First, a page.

Within such a massive touristy city, it’s easy to get lost. Follow this simple guide to eat good food in Rome. Because in the end if you don’t leave Rome with a few extra kilos you didn’t do it right!
I am a big fan of Italian food. It’s comfort food done right.
Once the capital of a huge empire, Rome is now also the capital of the yummy Italian food. Probably every city in the world has an italian restaurant. Pizzas, bruschettas, pastas, gelatos all make the most copied food model because it’s simple and yet so delicious!
Don’t get me wrong, Rome has MANY good restaurants, but don’t just swallow everything at first sight. Don’t be one of those innocent tourists praising over frozen pizza and generic gelato full of chemicals. It gives me a heartbreak.
There is a difference between Italian food ready-made for tourists and the authentic Italian food.
Ladies and gentlemen, I introduce you to the Italian food triad: Pasta, Pizza and Gelato.
Being in a tourist-packed city, you come to realize that not all of its restaurants are truly Roman. Many cater to tourists, serving up Italian food that isn’t Roman at all. The best example? Spaghetti bolognese. Bolognese –> Bologna. Shocker?
What is the authentic Roman food (cucina romana)?
Overall, the real Roman food is heavier on meat and butter and less focused on pasta with red sauce.
- Bruschetta: Pronounced “broo-skitt-ah”, it is the most popular starter in Roman cuisine. A piece of toasted bread, rubbed with garlic and topped with olive oil and tomatoes. Yam.
- Saltimbocca alla Romana: Veal medallions, prosciutto and sage cooked in white wine.
- Spaghetti alla Carbonara: It’s painful to imagine life without it but trust me, it will be harder when you leave Rome without trying one.
- Spaghetti Calcio e Pepe: The ingredients of this very simple spaghetti only include black pepper and Pecorino Romano cheese.
This obviously does not mean there isn’t good Spaghetti Bolognese scattered by the Eternal City. There is. The proof was that my best meal in Rome was eating an amazing Bolognese at Sapori e Delizie.
It is exactly the kind of place that I love eating at with fresh authentic food prepared fresh in front of you. It a small place and incredibly cheap: my Bolognese was 5€ and all the pizzas were in the 5-7€ range. It was so good we came back a second time – and I don’t usually repeat restaurants when I’m abroad!
There are dozens to choose from, so please don’t ask for american-influenced ones, like Hawaiian pizza. There is no such thing. While is there one pizzeria in every corner of the street in Rome, all roads – and thin crusts – lead to the bustling pizzerias in Trastevere, the unique and ecletic district of the city, where one can find the most typical Roman bars and restaurants.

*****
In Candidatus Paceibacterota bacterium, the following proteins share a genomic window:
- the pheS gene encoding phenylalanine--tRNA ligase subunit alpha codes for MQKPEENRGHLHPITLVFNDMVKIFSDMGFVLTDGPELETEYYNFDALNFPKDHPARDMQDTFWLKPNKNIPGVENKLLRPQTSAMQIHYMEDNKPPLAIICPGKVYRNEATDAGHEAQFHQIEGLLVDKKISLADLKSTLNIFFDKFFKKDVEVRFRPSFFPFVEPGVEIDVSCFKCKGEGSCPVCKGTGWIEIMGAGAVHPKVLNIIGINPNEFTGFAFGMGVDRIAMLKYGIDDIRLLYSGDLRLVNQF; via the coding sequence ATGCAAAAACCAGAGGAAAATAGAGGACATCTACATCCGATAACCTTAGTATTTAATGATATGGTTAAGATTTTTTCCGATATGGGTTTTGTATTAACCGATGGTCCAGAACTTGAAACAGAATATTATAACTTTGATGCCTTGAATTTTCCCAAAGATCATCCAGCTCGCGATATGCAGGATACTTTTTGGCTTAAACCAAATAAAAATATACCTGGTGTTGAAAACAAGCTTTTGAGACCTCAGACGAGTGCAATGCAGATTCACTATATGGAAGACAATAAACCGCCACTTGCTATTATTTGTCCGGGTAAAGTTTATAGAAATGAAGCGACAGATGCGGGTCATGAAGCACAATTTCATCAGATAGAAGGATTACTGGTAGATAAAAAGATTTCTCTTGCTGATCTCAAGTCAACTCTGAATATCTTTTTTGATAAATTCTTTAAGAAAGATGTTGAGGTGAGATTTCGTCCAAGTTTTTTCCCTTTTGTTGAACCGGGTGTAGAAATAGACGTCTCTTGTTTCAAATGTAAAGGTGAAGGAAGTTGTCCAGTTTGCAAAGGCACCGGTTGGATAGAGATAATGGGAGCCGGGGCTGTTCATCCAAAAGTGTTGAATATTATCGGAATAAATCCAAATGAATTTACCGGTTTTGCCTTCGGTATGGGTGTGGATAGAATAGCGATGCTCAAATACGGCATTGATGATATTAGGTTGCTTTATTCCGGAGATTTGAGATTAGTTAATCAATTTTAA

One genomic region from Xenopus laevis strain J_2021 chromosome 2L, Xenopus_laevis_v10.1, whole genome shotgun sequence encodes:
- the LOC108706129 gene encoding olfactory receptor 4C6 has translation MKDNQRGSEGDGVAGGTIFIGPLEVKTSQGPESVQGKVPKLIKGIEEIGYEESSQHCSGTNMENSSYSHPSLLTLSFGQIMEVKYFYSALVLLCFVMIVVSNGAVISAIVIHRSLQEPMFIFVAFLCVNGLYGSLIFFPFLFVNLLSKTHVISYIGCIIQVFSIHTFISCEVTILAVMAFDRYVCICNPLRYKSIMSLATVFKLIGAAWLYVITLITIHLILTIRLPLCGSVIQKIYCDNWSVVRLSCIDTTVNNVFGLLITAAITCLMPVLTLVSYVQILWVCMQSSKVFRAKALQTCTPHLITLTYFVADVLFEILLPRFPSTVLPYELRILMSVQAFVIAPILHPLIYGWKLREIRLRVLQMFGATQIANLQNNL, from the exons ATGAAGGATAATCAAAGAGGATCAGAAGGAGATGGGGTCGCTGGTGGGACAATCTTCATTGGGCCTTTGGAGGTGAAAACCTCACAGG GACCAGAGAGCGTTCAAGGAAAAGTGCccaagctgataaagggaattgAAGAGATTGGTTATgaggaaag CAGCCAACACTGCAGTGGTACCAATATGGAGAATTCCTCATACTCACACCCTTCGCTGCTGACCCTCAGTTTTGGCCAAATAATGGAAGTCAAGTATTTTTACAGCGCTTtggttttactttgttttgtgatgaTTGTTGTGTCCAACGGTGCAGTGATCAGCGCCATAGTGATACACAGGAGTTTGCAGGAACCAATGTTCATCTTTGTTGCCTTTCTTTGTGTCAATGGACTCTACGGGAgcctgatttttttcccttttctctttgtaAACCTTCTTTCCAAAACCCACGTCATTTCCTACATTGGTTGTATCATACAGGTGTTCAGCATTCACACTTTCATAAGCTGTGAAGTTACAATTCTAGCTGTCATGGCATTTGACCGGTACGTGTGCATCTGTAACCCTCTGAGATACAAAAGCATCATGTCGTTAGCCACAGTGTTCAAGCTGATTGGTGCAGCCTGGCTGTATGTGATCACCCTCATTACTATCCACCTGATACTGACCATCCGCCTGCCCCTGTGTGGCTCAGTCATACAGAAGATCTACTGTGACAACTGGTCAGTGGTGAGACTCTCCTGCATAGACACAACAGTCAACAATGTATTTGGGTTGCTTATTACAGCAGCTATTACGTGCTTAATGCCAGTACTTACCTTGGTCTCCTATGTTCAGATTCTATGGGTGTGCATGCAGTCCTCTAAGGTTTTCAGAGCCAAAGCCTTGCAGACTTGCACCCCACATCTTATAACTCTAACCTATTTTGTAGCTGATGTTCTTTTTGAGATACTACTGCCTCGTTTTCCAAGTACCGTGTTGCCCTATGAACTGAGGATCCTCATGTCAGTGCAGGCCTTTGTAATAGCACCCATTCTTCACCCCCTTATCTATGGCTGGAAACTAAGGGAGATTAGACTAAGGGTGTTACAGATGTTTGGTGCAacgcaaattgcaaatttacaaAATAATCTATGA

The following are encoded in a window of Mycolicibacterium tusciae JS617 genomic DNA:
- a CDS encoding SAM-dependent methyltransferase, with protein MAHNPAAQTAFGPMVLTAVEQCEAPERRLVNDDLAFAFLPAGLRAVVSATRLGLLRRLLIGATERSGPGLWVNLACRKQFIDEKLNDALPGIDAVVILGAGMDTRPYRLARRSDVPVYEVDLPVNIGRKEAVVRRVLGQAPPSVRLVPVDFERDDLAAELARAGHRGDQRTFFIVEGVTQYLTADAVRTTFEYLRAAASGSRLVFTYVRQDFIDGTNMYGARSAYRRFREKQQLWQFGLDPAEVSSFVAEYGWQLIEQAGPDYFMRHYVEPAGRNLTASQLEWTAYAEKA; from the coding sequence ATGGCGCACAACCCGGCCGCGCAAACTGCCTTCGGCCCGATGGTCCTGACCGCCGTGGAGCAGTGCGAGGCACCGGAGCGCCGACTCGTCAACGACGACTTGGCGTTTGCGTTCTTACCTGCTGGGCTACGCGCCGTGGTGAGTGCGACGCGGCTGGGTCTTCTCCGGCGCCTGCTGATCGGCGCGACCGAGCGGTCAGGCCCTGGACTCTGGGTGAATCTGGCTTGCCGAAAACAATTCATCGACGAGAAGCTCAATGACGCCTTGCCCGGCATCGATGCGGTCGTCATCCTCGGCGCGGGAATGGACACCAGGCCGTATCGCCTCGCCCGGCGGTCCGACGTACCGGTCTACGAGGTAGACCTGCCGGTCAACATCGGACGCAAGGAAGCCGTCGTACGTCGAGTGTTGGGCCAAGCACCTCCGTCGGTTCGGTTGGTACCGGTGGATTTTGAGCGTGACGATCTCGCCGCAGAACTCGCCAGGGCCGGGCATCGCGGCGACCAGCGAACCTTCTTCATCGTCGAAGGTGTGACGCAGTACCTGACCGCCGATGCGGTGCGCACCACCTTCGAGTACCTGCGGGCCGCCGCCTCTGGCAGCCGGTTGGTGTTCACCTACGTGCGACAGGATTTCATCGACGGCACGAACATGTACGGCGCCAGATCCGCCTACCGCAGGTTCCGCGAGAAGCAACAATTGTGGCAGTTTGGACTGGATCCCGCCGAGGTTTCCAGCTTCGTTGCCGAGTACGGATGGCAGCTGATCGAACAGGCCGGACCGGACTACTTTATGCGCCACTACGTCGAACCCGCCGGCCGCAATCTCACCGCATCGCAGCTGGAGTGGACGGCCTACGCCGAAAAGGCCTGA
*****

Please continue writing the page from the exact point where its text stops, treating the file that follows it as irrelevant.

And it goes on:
It was there, in the overly packed Cave Canem Pizzeria that I ate my favorite pizza of them all: the Diavola. I’ve tried dozens of Diavolas before, but none with a pepper (peperoncino) so spicy like this one. This devilish pizza made my eyes pop out of the orbits.
I suggest you to ask about how spicy your peperoncino is before you order a Diavola. If you are not keen on the spicy side, Funghi & Prosciutto (mushrooms and ham) or the traditional Romana (tomato, mozzarella, capperi and anchovy) are safer options.
OMG where to start? First of all, some background: gelato is NOT the same as ice-cream. It’s denser, richer and mostly made with milk (whereas ice cream is made with… you guessed it, cream).
From my vast experience in eating gelato, a good bunch of the 2000+ gelatterias in Rome have moderate to good gelato. Then there are the ones who serve the fake thing (made with a powdered mix!) which should be avoided at all costs and the ones that make the genuine astisanal gelato with all natural ingredients that gives you a foodgasm. Obviously these are the places you want to look for.
How to spot a good gelato?
- Look for seasonal flavours. If you see watermelon during winter time, something is wrong.
- The shape is important. Huge mounds above the metal container are a huge red flag, meaning the gelato has a lot of air which means it’s fake. Simple as that.
- The color is also decisive. There are some flavors that can work as real gelato spotters, such as Pistachio, Mint and Banana. Pistachio should be an earthy green, Mint white and Banana a light-grey. A good rule of thumb is that you are looking for muted colors instead of neon/strong ones.
The best gelato I had in Rome was in Grom. It’s a classic gelatteria with a modern take and it’s crazy good. I liked the detail of flavor combination guides on the wall and I almost flipped when I tried the Melon – I can even taste it right now.
Everybody talks about Giolitti, but I really think it’s one of those places getting its fame from the past. My experience there was of a very icy gelato (probably not fresh).
How was your experience eating in Rome?
How much weight did you put in? 🙂